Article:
Forty-three years ago my father, Martin Luther King Jr., was assassinated while he was in Memphis, Tennessee supporting a strike of Municipal Sanitation Workers. It was, in his eyes, more than a quest for a few more dollars in a paycheck. He saw the strike as part of the great struggle of his time - a struggle for Democracy, for truth, for justice and for human dignity.
These are the same basic reasons that my father would be joining with millions of other Americans today in supporting Public Employees in Wisconsin, Indiana, Ohio and other states, where Collective Bargaining is now under attack.
Martin Luther King Jr. Would Be Marching For Democracy: During the 2010 Election Campaigns in Wisconsin, the Republican candidate for governor did not honestly present his plan to effectively eliminate Collective Bargaining, he waited until after the election. As a result, the voters never had the chance to examine the plan in detail or to hear an open debate on the issue. When they entered the voting booth, the citizens could not know what they were voting for. When voters are deceived about the actual policies a candidate plans to enact, Democracy is undermined just as surely as if they are physically prevented from casting their ballot. The abuse of Democracy was compounded when newly-elected Republican Governor Scott Walker introduced massive corporate tax reductions that vastly increased the state deficit and then presented the increased deficits as the “emergency” which justified measures to permanently eviscerate Unions. A candidate can openly advocate that corporations should not pay taxes or that Unions should be abolished in all but name as a matter of basic social policy, but he cannot truthfully present the second measure as being caused by an emergency beyond his control when it is largely a direct result of his actions.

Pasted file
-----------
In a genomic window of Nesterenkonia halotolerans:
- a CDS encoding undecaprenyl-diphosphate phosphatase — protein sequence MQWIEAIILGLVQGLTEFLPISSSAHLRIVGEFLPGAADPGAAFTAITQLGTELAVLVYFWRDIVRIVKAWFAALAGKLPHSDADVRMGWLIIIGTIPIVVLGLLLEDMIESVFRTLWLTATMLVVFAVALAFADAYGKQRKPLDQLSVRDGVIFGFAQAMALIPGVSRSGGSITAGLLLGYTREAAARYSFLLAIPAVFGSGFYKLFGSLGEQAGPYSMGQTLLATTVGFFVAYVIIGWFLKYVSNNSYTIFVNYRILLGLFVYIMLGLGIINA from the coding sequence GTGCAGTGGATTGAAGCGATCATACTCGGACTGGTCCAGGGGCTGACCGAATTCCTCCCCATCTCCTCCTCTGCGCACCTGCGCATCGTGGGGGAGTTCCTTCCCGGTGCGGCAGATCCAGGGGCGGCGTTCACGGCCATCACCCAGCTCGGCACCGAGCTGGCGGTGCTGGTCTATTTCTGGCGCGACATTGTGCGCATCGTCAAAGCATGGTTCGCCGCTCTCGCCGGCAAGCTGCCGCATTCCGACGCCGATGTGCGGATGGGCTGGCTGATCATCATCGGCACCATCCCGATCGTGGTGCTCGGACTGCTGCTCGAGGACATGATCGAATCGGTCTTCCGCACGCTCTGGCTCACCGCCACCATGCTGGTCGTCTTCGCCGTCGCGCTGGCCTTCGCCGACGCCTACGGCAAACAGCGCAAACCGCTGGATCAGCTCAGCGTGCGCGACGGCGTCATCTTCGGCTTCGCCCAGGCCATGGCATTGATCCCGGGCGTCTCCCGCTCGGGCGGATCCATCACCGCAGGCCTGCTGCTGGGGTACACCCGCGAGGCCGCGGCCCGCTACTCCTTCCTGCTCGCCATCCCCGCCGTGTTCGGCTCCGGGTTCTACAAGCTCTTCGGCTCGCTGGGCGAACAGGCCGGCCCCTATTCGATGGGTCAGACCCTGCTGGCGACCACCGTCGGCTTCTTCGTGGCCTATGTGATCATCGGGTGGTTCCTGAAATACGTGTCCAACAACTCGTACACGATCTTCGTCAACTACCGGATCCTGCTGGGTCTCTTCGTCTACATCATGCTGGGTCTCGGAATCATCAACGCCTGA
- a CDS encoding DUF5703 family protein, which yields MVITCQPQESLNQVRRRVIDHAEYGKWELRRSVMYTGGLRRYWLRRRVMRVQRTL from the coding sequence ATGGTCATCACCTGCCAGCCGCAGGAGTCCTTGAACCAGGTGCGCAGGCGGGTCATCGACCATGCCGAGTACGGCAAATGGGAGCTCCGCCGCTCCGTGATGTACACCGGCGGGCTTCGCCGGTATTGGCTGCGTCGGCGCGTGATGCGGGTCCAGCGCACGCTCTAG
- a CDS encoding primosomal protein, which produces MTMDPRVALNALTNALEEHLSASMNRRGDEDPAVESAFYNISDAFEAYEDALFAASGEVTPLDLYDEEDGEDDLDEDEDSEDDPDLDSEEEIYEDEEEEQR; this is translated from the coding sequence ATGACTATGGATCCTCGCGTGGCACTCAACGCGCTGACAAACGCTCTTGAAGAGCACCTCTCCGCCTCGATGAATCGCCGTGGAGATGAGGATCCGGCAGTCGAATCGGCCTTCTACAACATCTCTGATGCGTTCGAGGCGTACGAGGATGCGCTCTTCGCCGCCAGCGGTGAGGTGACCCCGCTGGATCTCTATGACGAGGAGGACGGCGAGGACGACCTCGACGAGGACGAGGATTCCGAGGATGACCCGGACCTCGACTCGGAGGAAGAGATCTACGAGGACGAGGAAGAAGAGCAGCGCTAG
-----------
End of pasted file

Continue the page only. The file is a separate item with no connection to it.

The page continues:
Martin Luther King Jr. Would Be Marching For Truth: The most famous Public Employee in Wisconsin today is a bus driver who earned $160,000, an example presented as the “smoking gun” proof of overgenerous Union Contracts. Yet the actual starting salary for bus drivers in Madison is $17 per hour and after 36 years, this driver was making $26 hourly. His “high” pay was the result of more than 2,000 hours of overtime on nights and weekends at time and a half. His straight-time salary was not even $50,000 a year. To present this atypical case as proof of exorbitant Union Pay recalls memories of false stereotypes, such as the “welfare queens driving Cadillacs” of previous decades, a reprehensible distortion designed to whip up animosity toward both African-Americans and Social Programs. The example of the $160,000 bus driver is a very similar distortion, though targeted more to build resentment against Public Employees and government spending.